17. Wu J, Wang T, Uckermann O, Galli R, Schackert G, Cao L, Czarske J, Kuschmierz R. Learned end-to-end high-resolution lensless fiber imaging towards real-time cancer diagnosis. Sci Rep. 2022;12(1):18846.

    Article  Google Scholar 

  18. Thompson AJ, Paterson C, Neil MAA, Dunsby C, French PMW. Adaptive phase compensation for ultracompact laser scanning endomicroscopy. Opt Lett. 2011;36(9):1707–9.

    Article  Google Scholar 

  19. Weiss U, Katz O. Two-photon lensless micro-endoscopy with in-situ wavefront correction. Opt Express. 2018;26(22): 28808.

    Article  Google Scholar 

  20. Trägårdh J, Pikálek T, Šerý M, Meyer T, Popp J, Čižmár T. Label-free CARS microscopy through a multimode fiber endoscope. Opt Express. 2019;27(21): 30055.

    Article  Google Scholar 

  21. Xiang Y, Basirun C, Chou J, Warkiani M, Török P, Wang Y, Gao S, Kabakova I. Background-free fibre optic brillouin probe for remote mapping of micromechanics. Biomed Opt Express. 2020;11(11):6687–98.

    Article  Google Scholar 

  22. Yeminy T, Katz O. Guidestar-free image-guided wavefront shaping. Sci Adv. 2021;7(21):5364–83.

    Article  Google Scholar 

  23. Kakkava E, Romito M, Conkey DB, Loterie D, Stankovic KM, Moser C, Psaltis D. Selective femtosecond laser ablation via two-photon fluorescence imaging through a multimode fiber. Biomed Opt Express. 2019;10(2):423.

    Article  Google Scholar 

  24. Kuschmierz R, Scharf E, Ortegón-González DF, Glosemeyer T, Czarske JW, Kuschmierz R, Scharf E, Ortegón-González DF, Glosemeyer T, Czarske JW. Ultra-thin 3D lensless fiber endoscopy using diffractive optical elements and deep neural networks. Light: Adv Manuf. 2021;2(4):1–10.

    Google Scholar 

  25. Fröch JE, Huang L, Tanguy QAA, Colburn S, Zhan A, Ravagli A, Seibel EJ, Böhringer KF, Majumdar A. Real time full-color imaging in a Meta-optical fiber endoscope. eLight. 2023;3(1):13.

    Article  Google Scholar 

  26. Sun J, Zhao B, Wang D, Wang Z, Zhang J, Koukourakis N, Czarske J, Li X. Calibration-free quantitative phase imaging in multi-core fiber endoscopes using end-to-end deep learning. Opt Lett. 2024;49(2):342–5.

    Article  Google Scholar 

Download references


We would like to acknowledge the kind invitation and support from the PhotoniX editorial office.


Open Access funding enabled and organized by Projekt DEAL. German Research Foundation (DFG) grant CZ55/40, CZ55/47, European Research Council (ERC) Horizon 2020 research and innovation program (grant no. 101002406), Shanghai Artificial Intelligence Laboratory, National Key R&D Program of China (2022ZD0160100), Else Kröner Fresenius Center for digital Heath (EKFZ) and Competence Center for Biomedical Computational Laser Systems (BIOLAS).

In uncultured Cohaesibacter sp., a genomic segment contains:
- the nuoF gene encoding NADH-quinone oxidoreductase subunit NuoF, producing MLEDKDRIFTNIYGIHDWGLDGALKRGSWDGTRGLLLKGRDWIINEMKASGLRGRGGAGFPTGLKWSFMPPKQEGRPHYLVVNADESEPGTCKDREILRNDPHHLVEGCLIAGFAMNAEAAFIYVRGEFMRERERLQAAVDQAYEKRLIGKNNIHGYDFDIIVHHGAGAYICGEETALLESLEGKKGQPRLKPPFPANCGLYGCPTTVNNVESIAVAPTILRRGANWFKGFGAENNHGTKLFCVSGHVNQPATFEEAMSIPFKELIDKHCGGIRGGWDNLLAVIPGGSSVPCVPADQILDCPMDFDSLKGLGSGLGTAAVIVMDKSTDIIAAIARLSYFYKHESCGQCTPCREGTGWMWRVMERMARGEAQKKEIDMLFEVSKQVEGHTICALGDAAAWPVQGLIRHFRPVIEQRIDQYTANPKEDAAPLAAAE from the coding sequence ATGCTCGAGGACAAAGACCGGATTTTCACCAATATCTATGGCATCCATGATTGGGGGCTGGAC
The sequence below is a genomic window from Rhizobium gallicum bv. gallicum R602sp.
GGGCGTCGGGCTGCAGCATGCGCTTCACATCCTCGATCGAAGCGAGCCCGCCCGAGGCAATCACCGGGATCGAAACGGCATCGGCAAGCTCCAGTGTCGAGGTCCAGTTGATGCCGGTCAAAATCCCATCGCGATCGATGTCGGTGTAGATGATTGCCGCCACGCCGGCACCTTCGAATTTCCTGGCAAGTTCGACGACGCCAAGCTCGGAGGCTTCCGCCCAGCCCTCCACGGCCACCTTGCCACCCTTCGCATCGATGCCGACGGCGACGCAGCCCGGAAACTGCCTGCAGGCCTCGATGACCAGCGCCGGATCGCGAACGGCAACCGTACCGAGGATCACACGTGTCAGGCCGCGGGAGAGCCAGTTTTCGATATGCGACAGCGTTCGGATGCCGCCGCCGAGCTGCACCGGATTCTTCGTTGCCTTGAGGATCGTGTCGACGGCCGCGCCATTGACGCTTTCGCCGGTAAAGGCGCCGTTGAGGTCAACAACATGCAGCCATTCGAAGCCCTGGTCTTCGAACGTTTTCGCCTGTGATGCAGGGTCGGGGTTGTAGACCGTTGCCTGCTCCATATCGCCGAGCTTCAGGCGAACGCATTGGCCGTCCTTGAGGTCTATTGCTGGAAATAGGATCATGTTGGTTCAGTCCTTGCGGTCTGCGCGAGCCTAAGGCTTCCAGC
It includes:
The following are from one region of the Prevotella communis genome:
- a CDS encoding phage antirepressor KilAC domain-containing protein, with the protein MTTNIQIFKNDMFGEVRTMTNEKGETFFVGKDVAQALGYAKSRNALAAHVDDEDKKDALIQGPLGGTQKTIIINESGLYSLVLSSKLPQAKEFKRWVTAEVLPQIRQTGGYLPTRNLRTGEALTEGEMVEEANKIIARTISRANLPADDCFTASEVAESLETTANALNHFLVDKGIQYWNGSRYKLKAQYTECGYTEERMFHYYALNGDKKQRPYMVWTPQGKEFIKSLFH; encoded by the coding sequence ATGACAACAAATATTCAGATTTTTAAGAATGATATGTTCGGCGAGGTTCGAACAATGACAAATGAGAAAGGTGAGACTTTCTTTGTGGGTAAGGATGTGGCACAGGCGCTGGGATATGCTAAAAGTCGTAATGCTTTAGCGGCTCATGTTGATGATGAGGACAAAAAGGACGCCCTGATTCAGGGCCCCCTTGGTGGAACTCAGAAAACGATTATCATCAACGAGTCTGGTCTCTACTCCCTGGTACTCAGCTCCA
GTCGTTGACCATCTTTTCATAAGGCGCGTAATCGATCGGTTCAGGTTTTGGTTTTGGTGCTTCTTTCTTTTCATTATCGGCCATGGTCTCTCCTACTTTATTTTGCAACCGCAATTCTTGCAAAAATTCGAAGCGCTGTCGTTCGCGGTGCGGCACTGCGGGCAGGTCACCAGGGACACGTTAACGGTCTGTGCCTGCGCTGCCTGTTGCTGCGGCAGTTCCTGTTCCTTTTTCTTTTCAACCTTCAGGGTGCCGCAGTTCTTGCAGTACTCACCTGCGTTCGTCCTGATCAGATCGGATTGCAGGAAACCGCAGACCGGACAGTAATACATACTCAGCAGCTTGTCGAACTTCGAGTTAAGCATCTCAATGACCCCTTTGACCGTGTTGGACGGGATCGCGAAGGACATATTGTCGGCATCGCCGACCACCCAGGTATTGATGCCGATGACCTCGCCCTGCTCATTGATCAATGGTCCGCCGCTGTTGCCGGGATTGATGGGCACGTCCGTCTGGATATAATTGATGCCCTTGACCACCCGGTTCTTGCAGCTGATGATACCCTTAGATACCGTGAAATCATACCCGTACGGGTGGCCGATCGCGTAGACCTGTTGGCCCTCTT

Author information

Authors and Affiliations



J.S., J.C. conceptualized the manuscript. J.S., R.K., O.K. prepared the manuscript. N.K., J.C. revised the manuscript. All authors read and approved the final manuscript.

Corresponding author

Correspondence to Juergen W. Czarske.

Ethics declarations

Ethics approval and consent to participate

Not applicable.

Consent for publication

Not applicable.

Competing interests

Authors declare that they have no competing interests.

Additional information

Publisher’s Note

Springer Nature remains neutral with regard to jurisdictional claims in published maps and institutional affiliations.

Rights and permissions

Open Access This article is licensed under a Creative Commons Attribution 4.0 International License, which permits use, sharing, adaptation, distribution and reproduction in any medium or format, as long as you give appropriate credit to the original author(s) and the source, provide a link to the Creative Commons licence, and indicate if changes were made. The images or other third party material in this article are included in the article's Creative Commons licence, unless indicated otherwise in a credit line to the material. If material is not included in the article's Creative Commons licence and your intended use is not permitted by statutory regulation or exceeds the permitted use, you will need to obtain permission directly from the copyright holder. To view a copy of this licence, visit

Reprints and permissions

About this article

Check for updates. Verify currency and authenticity via CrossMark

Cite this article

Sun, J., Kuschmierz, R., Katz, O. et al. Lensless fiber endomicroscopy in biomedicine. PhotoniX 5, 18 (2024).

Download citation

  • Received:

  • Revised:

  • Accepted:

  • Published:

  • DOI: